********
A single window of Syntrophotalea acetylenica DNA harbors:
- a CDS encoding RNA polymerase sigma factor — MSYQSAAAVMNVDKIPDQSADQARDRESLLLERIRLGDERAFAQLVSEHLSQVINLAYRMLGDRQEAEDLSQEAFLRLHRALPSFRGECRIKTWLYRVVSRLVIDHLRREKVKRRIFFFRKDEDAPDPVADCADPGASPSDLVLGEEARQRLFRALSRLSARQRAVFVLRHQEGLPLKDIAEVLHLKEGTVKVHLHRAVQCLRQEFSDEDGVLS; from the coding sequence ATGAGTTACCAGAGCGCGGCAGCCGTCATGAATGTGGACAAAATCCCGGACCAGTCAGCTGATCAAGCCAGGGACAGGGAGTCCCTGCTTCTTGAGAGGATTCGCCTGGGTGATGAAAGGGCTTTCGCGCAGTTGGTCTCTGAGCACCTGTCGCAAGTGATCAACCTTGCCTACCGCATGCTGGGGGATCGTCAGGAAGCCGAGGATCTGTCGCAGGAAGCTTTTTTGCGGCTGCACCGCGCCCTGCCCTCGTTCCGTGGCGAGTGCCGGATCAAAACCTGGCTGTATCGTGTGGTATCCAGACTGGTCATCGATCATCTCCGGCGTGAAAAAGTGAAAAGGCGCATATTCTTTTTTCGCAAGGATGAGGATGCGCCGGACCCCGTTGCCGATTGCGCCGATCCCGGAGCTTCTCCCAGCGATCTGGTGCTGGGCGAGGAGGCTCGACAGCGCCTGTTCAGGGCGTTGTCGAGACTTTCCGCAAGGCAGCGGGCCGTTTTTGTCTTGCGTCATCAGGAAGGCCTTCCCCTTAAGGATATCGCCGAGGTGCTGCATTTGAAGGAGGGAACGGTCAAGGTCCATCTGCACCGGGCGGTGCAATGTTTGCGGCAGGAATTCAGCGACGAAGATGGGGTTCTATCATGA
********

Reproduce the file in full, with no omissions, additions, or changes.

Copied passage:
A single window of Syntrophotalea acetylenica DNA harbors:
- a CDS encoding RNA polymerase sigma factor — MSYQSAAAVMNVDKIPDQSADQARDRESLLLERIRLGDERAFAQLVSEHLSQVINLAYRMLGDRQEAEDLSQEAFLRLHRALPSFRGECRIKTWLYRVVSRLVIDHLRREKVKRRIFFFRKDEDAPDPVADCADPGASPSDLVLGEEARQRLFRALSRLSARQRAVFVLRHQEGLPLKDIAEVLHLKEGTVKVHLHRAVQCLRQEFSDEDGVLS; from the coding sequence ATGAGTTACCAGAGCGCGGCAGCCGTCATGAATGTGGACAAAATCCCGGACCAGTCAGCTGATCAAGCCAGGGACAGGGAGTCCCTGCTTCTTGAGAGGATTCGCCTGGGTGATGAAAGGGCTTTCGCGCAGTTGGTCTCTGAGCACCTGTCGCAAGTGATCAACCTTGCCTACCGCATGCTGGGGGATCGTCAGGAAGCCGAGGATCTGTCGCAGGAAGCTTTTTTGCGGCTGCACCGCGCCCTGCCCTCGTTCCGTGGCGAGTGCCGGATCAAAACCTGGCTGTATCGTGTGGTATCCAGACTGGTCATCGATCATCTCCGGCGTGAAAAAGTGAAAAGGCGCATATTCTTTTTTCGCAAGGATGAGGATGCGCCGGACCCCGTTGCCGATTGCGCCGATCCCGGAGCTTCTCCCAGCGATCTGGTGCTGGGCGAGGAGGCTCGACAGCGCCTGTTCAGGGCGTTGTCGAGACTTTCCGCAAGGCAGCGGGCCGTTTTTGTCTTGCGTCATCAGGAAGGCCTTCCCCTTAAGGATATCGCCGAGGTGCTGCATTTGAAGGAGGGAACGGTCAAGGTCCATCTGCACCGGGCGGTGCAATGTTTGCGGCAGGAATTCAGCGACGAAGATGGGGTTCTATCATGA